توسعه و پیاده سازی شیوه های پیشگیری تعمیر و نگهداری در صنایع نیجریه
|کد مقاله||سال انتشار||مقاله انگلیسی||ترجمه فارسی||تعداد کلمات|
|21912||2006||17 صفحه PDF||سفارش دهید||محاسبه نشده|
Publisher : Elsevier - Science Direct (الزویر - ساینس دایرکت)
Journal : Applied Energy , Volume 83, Issue 10, October 2006, Pages 1163–1179
A methodology for the development of PM using the modern approaches of FMEA, root-cause analysis, and fault-tree analysis is presented. Applying PM leads to a cost reduction in maintenance and less overall energy expenditure. Implementation of PM is preferable to the present reactive maintenance procedures (still prevalent in Nigeria).
نتیجه گیری انگلیسی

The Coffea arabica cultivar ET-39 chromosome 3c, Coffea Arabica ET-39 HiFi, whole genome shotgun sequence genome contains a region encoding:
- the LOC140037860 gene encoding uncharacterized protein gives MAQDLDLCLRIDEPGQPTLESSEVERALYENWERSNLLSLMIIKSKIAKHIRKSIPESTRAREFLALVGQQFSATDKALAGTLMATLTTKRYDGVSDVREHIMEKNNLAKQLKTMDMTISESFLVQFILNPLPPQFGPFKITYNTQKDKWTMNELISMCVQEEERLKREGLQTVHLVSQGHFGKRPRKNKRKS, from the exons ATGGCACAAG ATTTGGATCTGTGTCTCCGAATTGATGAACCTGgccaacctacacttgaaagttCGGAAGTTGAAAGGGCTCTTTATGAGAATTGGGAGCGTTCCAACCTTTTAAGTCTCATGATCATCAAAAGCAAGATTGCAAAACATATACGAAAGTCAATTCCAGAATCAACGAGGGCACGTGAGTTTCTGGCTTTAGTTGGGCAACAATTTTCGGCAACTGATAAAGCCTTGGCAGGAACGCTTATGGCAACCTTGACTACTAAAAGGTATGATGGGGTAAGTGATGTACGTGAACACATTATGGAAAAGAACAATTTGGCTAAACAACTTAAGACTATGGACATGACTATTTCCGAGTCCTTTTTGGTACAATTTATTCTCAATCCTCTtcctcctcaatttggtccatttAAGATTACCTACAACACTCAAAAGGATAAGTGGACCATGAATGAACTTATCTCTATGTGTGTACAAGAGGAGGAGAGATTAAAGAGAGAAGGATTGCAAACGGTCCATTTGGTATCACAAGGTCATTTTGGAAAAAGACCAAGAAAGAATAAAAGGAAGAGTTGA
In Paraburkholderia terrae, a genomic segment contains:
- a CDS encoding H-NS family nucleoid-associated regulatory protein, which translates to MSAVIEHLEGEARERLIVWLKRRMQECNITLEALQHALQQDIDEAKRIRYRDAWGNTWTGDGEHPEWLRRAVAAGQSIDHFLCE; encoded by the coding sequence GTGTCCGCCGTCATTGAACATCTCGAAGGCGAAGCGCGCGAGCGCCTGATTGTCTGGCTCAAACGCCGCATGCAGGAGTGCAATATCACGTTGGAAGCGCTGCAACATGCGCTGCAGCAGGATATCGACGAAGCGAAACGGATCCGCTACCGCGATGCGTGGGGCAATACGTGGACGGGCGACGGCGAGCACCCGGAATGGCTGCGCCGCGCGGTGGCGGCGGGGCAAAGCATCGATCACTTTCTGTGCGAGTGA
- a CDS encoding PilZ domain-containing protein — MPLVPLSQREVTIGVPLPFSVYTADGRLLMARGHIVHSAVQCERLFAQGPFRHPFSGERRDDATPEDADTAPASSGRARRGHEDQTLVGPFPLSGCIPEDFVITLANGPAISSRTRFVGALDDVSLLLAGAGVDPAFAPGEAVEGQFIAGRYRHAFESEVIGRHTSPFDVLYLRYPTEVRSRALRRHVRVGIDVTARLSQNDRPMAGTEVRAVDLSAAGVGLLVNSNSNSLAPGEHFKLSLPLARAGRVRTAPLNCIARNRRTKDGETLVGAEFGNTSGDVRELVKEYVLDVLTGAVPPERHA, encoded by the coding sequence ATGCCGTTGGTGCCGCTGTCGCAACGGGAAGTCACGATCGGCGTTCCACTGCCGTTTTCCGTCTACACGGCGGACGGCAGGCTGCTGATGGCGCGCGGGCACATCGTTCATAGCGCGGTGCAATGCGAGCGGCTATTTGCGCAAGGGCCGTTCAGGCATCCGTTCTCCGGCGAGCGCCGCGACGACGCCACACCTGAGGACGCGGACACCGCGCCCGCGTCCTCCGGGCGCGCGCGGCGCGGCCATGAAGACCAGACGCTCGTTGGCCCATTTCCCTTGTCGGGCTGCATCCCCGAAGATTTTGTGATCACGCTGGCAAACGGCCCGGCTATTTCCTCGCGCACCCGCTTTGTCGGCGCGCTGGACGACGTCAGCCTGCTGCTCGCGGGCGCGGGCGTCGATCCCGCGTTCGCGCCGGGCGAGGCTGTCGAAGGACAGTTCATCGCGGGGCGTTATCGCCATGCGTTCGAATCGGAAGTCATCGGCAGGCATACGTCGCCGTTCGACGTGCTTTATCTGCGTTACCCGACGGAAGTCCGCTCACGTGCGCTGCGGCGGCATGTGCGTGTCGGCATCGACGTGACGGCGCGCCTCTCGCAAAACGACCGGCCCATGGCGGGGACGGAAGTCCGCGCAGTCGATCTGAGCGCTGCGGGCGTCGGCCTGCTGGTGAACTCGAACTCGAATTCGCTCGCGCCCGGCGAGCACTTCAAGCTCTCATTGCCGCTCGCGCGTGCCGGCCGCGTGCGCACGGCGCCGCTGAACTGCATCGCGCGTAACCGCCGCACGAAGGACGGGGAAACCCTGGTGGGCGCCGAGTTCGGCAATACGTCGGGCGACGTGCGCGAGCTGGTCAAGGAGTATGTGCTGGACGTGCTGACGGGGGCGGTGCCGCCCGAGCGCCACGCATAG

As unit fossil-fuel costs rise, effective maintenance procedures have become more important in industry in order to reduce energy expenditure and so raise profits. Maintenance efficiency can affect plant availability, costs, business effectiveness and risk, safety, environmental integrity, energy efficiency, product quality and customer service. Because of the complexity of current equipment, repairing and restoration are more difficult and special multi-skill new tools and techniques are needed. Also downtime becomes more apparent and embarrassing: so in a bid to find ways of preventing failure, the concept of PM resulted. Also, as maintenance costs have risen sharply relative to other operating costs, maintenance planning and control systems have attracted far greater interest. Focus is not only concentrated on availability, but also on the related concept of reliability. Improved maintenance procedures such as RCM, TPM, RCFA, and FMEA have been applied to achieve maintenance objectives: the focus is now shifting to highlight those aspects where the inherent design of the system yields probabilities of failure that are unacceptable and so provide some guidance and motivation for improving the effectiveness of the system. The challenges facing maintenance managers today are not in finding methodologies and approaches to apply, but in understanding how they coalesce with one another. The approach has to be to internalize best practice within the organization, and simply become the universally accepted as the ‘‘way we do things around here’’. PM activities are primarily condition-based. The condition of a component measured when the equipment is in operation, should govern its planned and scheduled corrective maintenance (CM). A standard CMprocedure should be developed and documented. This should define the need for CM as part of PM.